Early 19th century, new shafts were up to 80 meters depth drilled . Due to falling copper prices, civil engineering was stopped in 1826 and the mine was completely abandoned in 1830. After another change of ownership and new ideas , a new period began for St. Marienberg in 1841 , and steam power was now also used. The lignite required to fire the steam engine came from a pit in the neighboring Orsberg, now a district of Erpel . Now they penetrated to a depth of 195 meters, the ore production was 20,036 quintals in 1854 and 12,704 quintals in the following year. After that, the mine became uneconomical due to low ore deposits and operations were finally closed on May 4, 1874.
In an overview map of the Bonn Higher Mining Office from 1912, 38 different mine fields are shown in the vicinity of Rheinbreitbach and Bruchhausen . In addition to the St. Marienberg mine described here, the St. Josephsberg mine in Rheinbreitbach and the Phinchen and Clemenslust mines east of Bruchhausen in the Kasbach valley were the most important.
Bruchhausen belonged as part of the parish and the rule of Erpel to the Cologne cathedral chapter since 1493 at the latest . With the 1801 peace treaty of Lunéville and the result of the Reichsdeputationshauptschluss , Bruchhausen was assigned to the Principality of Nassau-Usingen (from 1806 Duchy of Nassau ). Then it was part of the Nassau Office of Linz .
After the treaties concluded at the Congress of Vienna , Bruchhausen came to the Kingdom of Prussia in 1815 , which introduced new administrative structures in the Rhineland in 1816. Bruchhausen has belonged since then as a municipality to the mayor's office Unkel (renamed in 1927 to "Amt Unkel") in the district of Linz , after its dissolution in 1822 to the district of Neuwied. In 1885 the community of Bruchhausen included the Grube Sankt Marienberg residential area with seven residents in two houses. Since the dissolution of the Unkel office on October 1, 1968, Bruchhausen has been part of the Unkel community as a local community.
Development of the population (December 31):
- Data source: State Statistical Office of Rhineland-Palatinate
The local council in Bruchhausen consists of 12 council members, who were elected in the local elections on May 26, 2019 in a personalized proportional representation, and the honorary local mayor as chairman.
The distribution of seats in the municipal council:
Markus Fischer (CDU) became local mayor of Bruchhausen in July 2004. In the direct election on May 26, 2019, he was confirmed in office for a further five years with a share of 78.45% of the votes.
coat of arms
Blazon : “Under a silver shield head, inside a continuous black bar cross, split twice; in front in red a golden bunch of grapes on a green stem with two green leaves; in the center, on gold, a crowned Madonna with a crowned child, a gold pectoral cross and a silver cloak, sprinkled with red hearts and black crosses; behind a golden sheaf in red. "
The coat of arms has been legally valid since May 1, 1923.
|Justification for the coat of arms: The black cross in the head of the shield refers to the former territorial affiliation to Kurköln . The Mother of God represents the miraculous image "Maria Refuge of sinners" in the parish and pilgrimage church in Bruchhausen. Grapes and sheaves symbolize the viticulture and agriculture in the community.|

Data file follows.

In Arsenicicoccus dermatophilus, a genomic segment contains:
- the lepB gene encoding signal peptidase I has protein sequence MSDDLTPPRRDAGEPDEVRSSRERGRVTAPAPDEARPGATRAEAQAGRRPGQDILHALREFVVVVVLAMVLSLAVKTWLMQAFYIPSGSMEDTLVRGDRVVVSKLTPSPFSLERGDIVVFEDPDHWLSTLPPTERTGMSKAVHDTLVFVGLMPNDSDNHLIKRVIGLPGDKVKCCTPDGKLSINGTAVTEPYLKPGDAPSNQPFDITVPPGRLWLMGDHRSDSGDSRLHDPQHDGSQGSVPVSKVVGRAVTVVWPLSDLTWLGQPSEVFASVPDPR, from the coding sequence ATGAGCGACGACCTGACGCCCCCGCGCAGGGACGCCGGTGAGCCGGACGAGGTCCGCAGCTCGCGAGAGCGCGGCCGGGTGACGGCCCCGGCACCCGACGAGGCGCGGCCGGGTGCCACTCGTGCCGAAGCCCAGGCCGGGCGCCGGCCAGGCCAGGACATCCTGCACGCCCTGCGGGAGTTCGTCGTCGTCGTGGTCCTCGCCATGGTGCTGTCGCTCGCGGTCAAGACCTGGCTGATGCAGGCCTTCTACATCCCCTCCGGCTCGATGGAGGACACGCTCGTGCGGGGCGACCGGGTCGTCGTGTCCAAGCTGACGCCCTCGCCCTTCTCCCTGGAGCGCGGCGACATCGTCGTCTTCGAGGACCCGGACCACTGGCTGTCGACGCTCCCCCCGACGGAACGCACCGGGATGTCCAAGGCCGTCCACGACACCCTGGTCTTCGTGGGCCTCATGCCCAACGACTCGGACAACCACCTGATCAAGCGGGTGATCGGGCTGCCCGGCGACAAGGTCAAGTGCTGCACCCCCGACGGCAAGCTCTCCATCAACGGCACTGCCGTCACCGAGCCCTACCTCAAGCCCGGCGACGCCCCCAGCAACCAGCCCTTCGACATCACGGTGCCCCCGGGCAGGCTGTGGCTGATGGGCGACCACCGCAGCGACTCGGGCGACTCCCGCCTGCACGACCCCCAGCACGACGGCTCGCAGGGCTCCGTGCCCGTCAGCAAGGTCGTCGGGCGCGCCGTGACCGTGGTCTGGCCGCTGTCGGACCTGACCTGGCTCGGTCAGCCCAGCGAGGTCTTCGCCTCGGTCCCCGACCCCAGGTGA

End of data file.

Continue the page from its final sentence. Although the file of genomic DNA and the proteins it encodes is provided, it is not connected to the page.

- The Marian pilgrimage church of St. Johann Baptist (refuge for sinners) in the center of the village, which was restored in 2005 and dates back to 1230 , has a dance of death portrait and numerous sculptures that are unique in the Rhineland . To this day it is the destination of pilgrimage devotion to Mary .
- The old wine cellar opposite the church.
- The 17th century Bruchhausen Castle of Count von Spee , on Waldstrasse
- The house of the Counts of Trips
- The old rectory, a half-timbered building from the 18th century
- See also the list of cultural monuments in Bruchhausen (Neuwied district)
In the adjacent Erpeler Wald there is the Laurentius hut and the wayside shrine, the Eye of God (in the Rheinbreitbach area). There is also a war cemetery in the vicinity, but already in the municipality of Unkel .
- Hans Leopold Höhl (1910–1995), German businessman
- Eberhard Stroot (* 1951), German athlete and Olympic participant
- State Statistical Office of Rhineland-Palatinate - population status 2019, districts, communities, association communities ( help on this ).
- Heinrich Müller-Miny: Basic questions about the natural spatial structure on the Middle Rhine . In: Federal Institute for Regional Studies (Ed.): Reports on German Regional Studies . Volume 21, Issue 2 (September 1958), self-published by the Federal Institute for Regional Studies, Remagen 1958, pp. 247–266 (here: p. 263).
- Institute for Regional Studies (ed.); Heinrich Müller-Miny (arrangement): Geographical and regional explanations for the topographical map 1: 50000 . 1. Delivery, self-published by the Federal Institute for Regional Studies and Spatial Research, Bad Godesberg 1963, p. 28.
- State Statistical Office Rhineland-Palatinate (ed.): Official directory of the municipalities and parts of the municipality. Status: January 2019 [ Version 2020 is available. ] . S. 52 (PDF; 3 MB).
- Adolf Kettel: witch trials in the county of Gerolstein and in the adjacent Kurtrierischen offices Prüm and Hillesheim . In: Franz / Irsigler (ed.): Hexenglaube and witch trials in the Rhine-Mosel-Saar area . Trier 1996, p. 376
- Gisela Born-Siebicke: Anna Katharina Spee (1590–1631) witch queen of Bruchhausen . In: Frauenbüro Neuwied (ed.): From woman to woman . Neuwied 1993, p. 134
- Gisela Born-Siebicke: Anna Katharina Spee (1590–1631) witch queen of Bruchhausen . In: Frauenbüro Neuwied (ed.): From woman to woman . Neuwied 1993, p. 145.
- From the history of the St. Marienberg mine ( Memento from March 9, 2010 in the Internet Archive )
- Community for the Kingdom of Prussia , Volume XII Provinz Rheinland, Verlag des Königlich Statistischen Bureaus (Ed.), 1888, page 29
- State Officer Rhineland-Palatinate: Local Election 2019 - Individual Results. Retrieved May 28, 2019 .
- Local community Bruchhausen: Mayor. Retrieved February 20, 2020 .
- The State Officer Rhineland-Palatinate: direct elections 2019. see Unkel, Verbandsgemeinde, first line of results. Retrieved February 20, 2020 .